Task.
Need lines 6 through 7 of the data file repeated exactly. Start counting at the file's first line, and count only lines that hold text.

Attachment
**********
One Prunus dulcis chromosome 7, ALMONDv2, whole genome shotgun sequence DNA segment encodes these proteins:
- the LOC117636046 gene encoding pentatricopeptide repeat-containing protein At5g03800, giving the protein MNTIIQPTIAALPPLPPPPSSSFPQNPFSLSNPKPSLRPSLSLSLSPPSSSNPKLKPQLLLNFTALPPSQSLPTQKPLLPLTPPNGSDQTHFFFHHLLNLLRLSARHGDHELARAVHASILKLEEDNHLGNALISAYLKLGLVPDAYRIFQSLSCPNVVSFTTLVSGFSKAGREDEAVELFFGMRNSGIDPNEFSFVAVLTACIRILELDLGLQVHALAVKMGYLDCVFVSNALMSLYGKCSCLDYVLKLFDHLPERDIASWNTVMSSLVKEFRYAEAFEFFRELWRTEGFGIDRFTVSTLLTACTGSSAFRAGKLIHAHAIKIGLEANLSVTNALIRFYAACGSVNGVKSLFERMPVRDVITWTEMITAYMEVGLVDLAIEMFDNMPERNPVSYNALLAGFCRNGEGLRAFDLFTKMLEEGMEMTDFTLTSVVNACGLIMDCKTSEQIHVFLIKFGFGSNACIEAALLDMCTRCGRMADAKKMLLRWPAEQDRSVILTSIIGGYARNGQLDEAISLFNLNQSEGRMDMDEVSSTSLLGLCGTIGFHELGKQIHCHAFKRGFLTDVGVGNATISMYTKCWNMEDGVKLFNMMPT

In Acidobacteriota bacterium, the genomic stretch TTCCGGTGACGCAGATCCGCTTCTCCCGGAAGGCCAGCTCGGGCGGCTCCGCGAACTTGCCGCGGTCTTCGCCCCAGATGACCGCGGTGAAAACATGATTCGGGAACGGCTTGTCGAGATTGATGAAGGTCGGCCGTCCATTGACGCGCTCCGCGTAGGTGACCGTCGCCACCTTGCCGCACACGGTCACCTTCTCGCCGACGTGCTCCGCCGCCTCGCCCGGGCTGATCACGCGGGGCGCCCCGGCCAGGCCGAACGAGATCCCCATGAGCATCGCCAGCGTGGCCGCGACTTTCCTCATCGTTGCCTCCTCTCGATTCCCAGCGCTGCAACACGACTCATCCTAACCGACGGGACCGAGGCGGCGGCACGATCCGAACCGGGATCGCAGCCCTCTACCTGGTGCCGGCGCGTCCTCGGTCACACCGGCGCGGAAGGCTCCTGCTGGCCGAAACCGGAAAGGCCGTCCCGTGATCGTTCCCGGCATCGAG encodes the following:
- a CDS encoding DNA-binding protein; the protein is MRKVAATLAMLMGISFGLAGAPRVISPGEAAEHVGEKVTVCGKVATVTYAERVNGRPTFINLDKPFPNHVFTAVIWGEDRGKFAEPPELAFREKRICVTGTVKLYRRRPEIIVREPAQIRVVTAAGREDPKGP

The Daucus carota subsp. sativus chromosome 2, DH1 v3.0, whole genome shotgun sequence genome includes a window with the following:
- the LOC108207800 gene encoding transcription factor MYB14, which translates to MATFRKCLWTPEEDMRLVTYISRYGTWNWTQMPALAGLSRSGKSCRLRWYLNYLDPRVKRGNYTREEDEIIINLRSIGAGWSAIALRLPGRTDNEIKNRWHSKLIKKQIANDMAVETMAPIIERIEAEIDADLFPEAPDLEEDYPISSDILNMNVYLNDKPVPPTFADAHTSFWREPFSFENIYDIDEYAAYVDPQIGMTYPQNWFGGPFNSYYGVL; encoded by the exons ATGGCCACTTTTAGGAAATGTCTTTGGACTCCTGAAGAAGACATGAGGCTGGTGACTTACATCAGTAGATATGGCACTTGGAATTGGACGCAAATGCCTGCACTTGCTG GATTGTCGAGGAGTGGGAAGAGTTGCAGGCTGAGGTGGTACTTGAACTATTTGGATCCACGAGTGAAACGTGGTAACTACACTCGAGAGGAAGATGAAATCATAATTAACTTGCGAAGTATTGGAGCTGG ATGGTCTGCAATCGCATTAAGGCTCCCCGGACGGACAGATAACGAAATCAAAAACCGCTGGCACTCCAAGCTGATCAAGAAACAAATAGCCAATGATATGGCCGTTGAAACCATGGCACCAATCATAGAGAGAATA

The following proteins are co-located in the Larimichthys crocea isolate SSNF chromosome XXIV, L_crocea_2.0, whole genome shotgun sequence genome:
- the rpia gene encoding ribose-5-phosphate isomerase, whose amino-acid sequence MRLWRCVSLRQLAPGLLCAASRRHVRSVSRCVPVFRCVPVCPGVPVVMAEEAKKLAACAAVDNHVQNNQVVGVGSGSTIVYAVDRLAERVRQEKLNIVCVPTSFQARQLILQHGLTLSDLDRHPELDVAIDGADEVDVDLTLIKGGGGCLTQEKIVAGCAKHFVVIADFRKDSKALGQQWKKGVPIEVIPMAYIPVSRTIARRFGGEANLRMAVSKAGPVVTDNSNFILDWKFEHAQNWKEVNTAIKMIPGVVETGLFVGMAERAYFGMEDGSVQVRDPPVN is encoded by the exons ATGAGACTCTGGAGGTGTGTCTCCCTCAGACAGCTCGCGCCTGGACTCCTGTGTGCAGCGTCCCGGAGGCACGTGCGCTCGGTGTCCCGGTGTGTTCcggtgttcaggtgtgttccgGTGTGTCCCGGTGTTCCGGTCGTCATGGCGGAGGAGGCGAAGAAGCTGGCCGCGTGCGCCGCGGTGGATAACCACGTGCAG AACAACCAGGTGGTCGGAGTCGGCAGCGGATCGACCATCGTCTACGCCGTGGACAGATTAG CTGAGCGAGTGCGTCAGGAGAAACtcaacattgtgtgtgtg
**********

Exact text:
- the LOC108207800 gene encoding transcription factor MYB14, which translates to MATFRKCLWTPEEDMRLVTYISRYGTWNWTQMPALAGLSRSGKSCRLRWYLNYLDPRVKRGNYTREEDEIIINLRSIGAGWSAIALRLPGRTDNEIKNRWHSKLIKKQIANDMAVETMAPIIERIEAEIDADLFPEAPDLEEDYPISSDILNMNVYLNDKPVPPTFADAHTSFWREPFSFENIYDIDEYAAYVDPQIGMTYPQNWFGGPFNSYYGVL; encoded by the exons ATGGCCACTTTTAGGAAATGTCTTTGGACTCCTGAAGAAGACATGAGGCTGGTGACTTACATCAGTAGATATGGCACTTGGAATTGGACGCAAATGCCTGCACTTGCTG GATTGTCGAGGAGTGGGAAGAGTTGCAGGCTGAGGTGGTACTTGAACTATTTGGATCCACGAGTGAAACGTGGTAACTACACTCGAGAGGAAGATGAAATCATAATTAACTTGCGAAGTATTGGAGCTGG ATGGTCTGCAATCGCATTAAGGCTCCCCGGACGGACAGATAACGAAATCAAAAACCGCTGGCACTCCAAGCTGATCAAGAAACAAATAGCCAATGATATGGCCGTTGAAACCATGGCACCAATCATAGAGAGAATA

The following proteins are co-located in the Larimichthys crocea isolate SSNF chromosome XXIV, L_crocea_2.0, whole genome shotgun sequence genome: